|Shapiro Ilan, David|
|DOLINSKI, CLAUDIA - State University Of North Fluminense|
Submitted to: Nematode pathogenesis of insects and other pests - ecology and applied technologies for sustainable plant and crop protection
Publication Type: Book / Chapter
Publication Acceptance Date: 10/1/2015
Publication Date: 11/1/2015
Citation: Shapiro-Ilan, D.I., Dolinski, C. 2015. Entomopathogenic nematode application technology. In: Campos-Herrera, R., editor. Nematode pathogenesis of insects and other pests - ecology and applied technologies for sustainable plant and crop protection. Springer International Publishing. p. 231-534.
Interpretive Summary: Beneficial insect-killing nematodes (also called entomopathogenic nematodes) are small round worms that are used as environmentally friendly bio-insecticides. These nematodes are applied to control many different kinds of insect pests and are safe to humans and other non-target organisms. In order to successfully use the nematodes as natural pest control agents, we need to know how to apply them efficiently. The nematodes can be applied using most standard agricultural equipment such as tractor driven spray systems or via irrigation systems. Sometimes, one method of application is better than another. In addition to application equipment, various environmental factors (such as UV radiation or desiccation) can impact pest control efficacy using nematodes. Efficacy can also be affected by biological factors such as the choice of nematode species that is used and the rate of application. In this chapter we review recent literature on beneficial nematode application technology, discuss novel innovations, and explore opportunities for future improvement.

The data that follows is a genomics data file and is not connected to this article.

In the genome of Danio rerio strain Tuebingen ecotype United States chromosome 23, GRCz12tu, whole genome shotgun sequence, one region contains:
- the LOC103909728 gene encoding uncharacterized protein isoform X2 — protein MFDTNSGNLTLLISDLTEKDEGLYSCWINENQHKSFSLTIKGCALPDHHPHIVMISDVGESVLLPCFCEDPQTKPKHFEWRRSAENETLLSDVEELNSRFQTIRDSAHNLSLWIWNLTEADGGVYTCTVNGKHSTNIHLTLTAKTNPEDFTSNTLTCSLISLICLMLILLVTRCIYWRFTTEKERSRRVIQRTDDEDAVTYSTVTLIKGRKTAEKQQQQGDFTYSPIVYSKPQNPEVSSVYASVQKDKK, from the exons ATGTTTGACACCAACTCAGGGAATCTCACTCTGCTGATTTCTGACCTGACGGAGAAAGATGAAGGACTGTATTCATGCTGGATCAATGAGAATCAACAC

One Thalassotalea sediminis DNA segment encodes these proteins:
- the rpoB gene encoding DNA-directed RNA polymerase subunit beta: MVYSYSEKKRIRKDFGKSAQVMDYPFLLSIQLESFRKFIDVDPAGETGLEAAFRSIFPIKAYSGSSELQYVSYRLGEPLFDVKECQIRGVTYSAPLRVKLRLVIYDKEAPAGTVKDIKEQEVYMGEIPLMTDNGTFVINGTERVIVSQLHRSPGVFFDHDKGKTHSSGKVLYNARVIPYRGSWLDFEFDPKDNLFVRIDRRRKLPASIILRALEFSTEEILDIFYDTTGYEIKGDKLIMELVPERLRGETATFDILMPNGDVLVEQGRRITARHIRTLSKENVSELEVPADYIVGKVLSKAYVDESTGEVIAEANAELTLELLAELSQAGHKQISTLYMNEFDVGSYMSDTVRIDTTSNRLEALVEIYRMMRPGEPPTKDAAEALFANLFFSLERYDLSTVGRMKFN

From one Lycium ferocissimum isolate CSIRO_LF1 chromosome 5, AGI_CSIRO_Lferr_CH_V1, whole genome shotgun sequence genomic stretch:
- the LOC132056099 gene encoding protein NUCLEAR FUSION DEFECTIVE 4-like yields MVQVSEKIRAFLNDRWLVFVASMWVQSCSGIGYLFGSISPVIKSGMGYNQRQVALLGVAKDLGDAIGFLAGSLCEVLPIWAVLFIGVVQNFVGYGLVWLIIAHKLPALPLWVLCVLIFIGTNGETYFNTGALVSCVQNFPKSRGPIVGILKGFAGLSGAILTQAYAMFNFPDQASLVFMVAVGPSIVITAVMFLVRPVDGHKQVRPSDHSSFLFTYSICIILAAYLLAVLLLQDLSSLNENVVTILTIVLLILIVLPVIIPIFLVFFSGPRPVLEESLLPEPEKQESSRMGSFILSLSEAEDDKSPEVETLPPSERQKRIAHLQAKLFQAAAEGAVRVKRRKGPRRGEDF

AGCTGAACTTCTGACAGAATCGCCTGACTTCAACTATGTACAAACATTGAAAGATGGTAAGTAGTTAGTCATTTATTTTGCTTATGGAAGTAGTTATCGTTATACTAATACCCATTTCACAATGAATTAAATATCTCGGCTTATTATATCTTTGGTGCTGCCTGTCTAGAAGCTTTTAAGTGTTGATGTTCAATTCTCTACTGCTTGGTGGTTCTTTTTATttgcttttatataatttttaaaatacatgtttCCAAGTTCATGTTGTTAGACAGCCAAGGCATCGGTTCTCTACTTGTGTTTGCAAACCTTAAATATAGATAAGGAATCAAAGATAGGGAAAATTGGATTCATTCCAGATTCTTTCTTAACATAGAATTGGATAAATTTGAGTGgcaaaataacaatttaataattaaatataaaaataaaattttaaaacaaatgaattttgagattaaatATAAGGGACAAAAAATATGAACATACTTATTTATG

Technical Abstract: Biocontrol success when using entomopathogenic nematodes (EPNs) in the genera Heterorhabditis and Steinernema relies on a variety of factors including components of the application event itself. Successful application encompasses both abiotic and biotic influences. For example, adverse array of equipment is available for EPN application including various spray technology and irrigation systems. The specific application equipment that is chosen and parameters associated with EPN distribution can have a direct impact on the level of pest suppression achieved. Additionally, the choice of nematode species, rate of application, and other concurrent management practices are critical to success. In this chapter we review recent literature on EPN application technology, discuss novel innovations, and explore opportunities for future improvement.